Asbestos Levels in The Cave Found Not to Be Harmful


Koshin Matsushima

Signs posted outside The Cave warned students of asbestos found in the store.

Ice cream, tampons, frozen Beecher’s Mac and Cheese and that artery- clogging Cave Burger—these are all items that could have been found in The Cave in Campion Hall before it was closed for remodeling and temporarily relocated to the game room.

In a previous article, Chartwells claimed that The Cave would be ready to greet eager and hungry dining dollar spenders by the end of October. However, before classes resumed in July, the door to The Cave was covered and a sign was posted that read: “Danger: asbestos may cause cancer. Causes damage to lungs. Authorized personnel only.”

Asbestos is a natural mineral whose fibers can turn into a fluffy consistency, making it a great insulator in construction. However, exposure to these fibers through inhalation or ingestion is highly toxic once trapped inside one’s body.

Terry Conaty, the current Chartwells district manager, told The Spectator in a previous interview at the beginning of the academic year that The Cave did not have asbestos, despite the signage posted on the door.

“There is no asbestos. We saw a tweet that started talking about asbestos. [Asbestos] never entered the picture,” Conaty said.

At the end of October Conaty told the Spectator he was optimistically hoping for The Cave to be open. However, at the beginning of November there was an official posting on the door of The Cave that says there is indeed asbestos.

At the time that the second asbestos warning was posted on The Cave’s door the Chartwells reps were not available to comment on the current status of The Cave’s renovation for this article.

Asbestos is common in older construction because it was used as an electrical insulator for a very long time, especially prior to the 1980s. Campion Hall was built in the 1960s, and Robert Schwartz, the associate vice president of Facilities Services, assured that testing old buildings is a normal part of renovations.

In an email statement to The Spectator, Schwartz explained that Seattle U’s environmental consultant, EHS-International, conducted multiple air sampling tests on asbestos-containing materials that were discovered in The Cave’s construction area last week. The results demonstrated that the air quality was safe and that any detected asbestos fibers would have been found much lower than Washington state’s permissible exposure limit.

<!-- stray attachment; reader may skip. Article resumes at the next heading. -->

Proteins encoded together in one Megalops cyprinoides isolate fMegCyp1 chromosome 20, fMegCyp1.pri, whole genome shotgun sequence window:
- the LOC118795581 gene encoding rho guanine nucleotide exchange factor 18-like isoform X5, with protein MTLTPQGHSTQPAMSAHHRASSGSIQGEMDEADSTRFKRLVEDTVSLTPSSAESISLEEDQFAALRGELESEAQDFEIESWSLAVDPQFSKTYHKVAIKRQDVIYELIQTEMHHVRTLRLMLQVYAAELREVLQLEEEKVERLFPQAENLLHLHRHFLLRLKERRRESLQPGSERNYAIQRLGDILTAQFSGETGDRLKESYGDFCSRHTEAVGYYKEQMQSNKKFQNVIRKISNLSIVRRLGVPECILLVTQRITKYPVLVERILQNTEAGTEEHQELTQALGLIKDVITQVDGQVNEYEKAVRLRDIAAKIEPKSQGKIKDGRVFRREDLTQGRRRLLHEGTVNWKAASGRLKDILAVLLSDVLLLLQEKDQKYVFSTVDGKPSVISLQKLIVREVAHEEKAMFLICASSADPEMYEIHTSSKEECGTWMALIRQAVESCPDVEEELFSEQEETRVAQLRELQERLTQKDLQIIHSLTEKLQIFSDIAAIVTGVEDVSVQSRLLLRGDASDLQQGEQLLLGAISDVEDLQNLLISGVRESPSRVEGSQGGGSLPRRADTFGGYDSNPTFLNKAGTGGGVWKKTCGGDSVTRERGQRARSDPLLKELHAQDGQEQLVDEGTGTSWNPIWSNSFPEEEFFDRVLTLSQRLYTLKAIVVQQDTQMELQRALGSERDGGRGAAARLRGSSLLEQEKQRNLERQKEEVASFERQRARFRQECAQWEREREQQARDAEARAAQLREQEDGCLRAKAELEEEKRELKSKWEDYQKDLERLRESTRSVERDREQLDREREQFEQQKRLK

“No person who has spent time in or around the Cave—including employees who would have worked at the Cave last year before construction began—should have any concerns about asbestos exposure from the Cave,” Schwartz’s email stated.

Seattle U facilities assisted in the testing and removal of asbestos during renovations on any part of campus. According to Schwartz’s email, the suspicion of asbestos was related to radiator pipes, as a contractor noticed that they had old insulation materials on them.

When this was discovered, tests were conducted to control the situation and construction was put on pause. One of the first tests was to sample the air, this sample indicated there were asbestos containing material. Fortunately, the sample results came back with limits far below the exposure limit set by the WA Department of Labor and Industries Division of Occupational Safety and Health (L&I DOSH) regulations.

On Nov. 4, another air sample was taken after the asbestos material was removed, and the sample again was very below the exposure limit. The results of this test allowed construction to resume as Chartwells has been renovating The Cave.

Michaela may be reached at [email protected]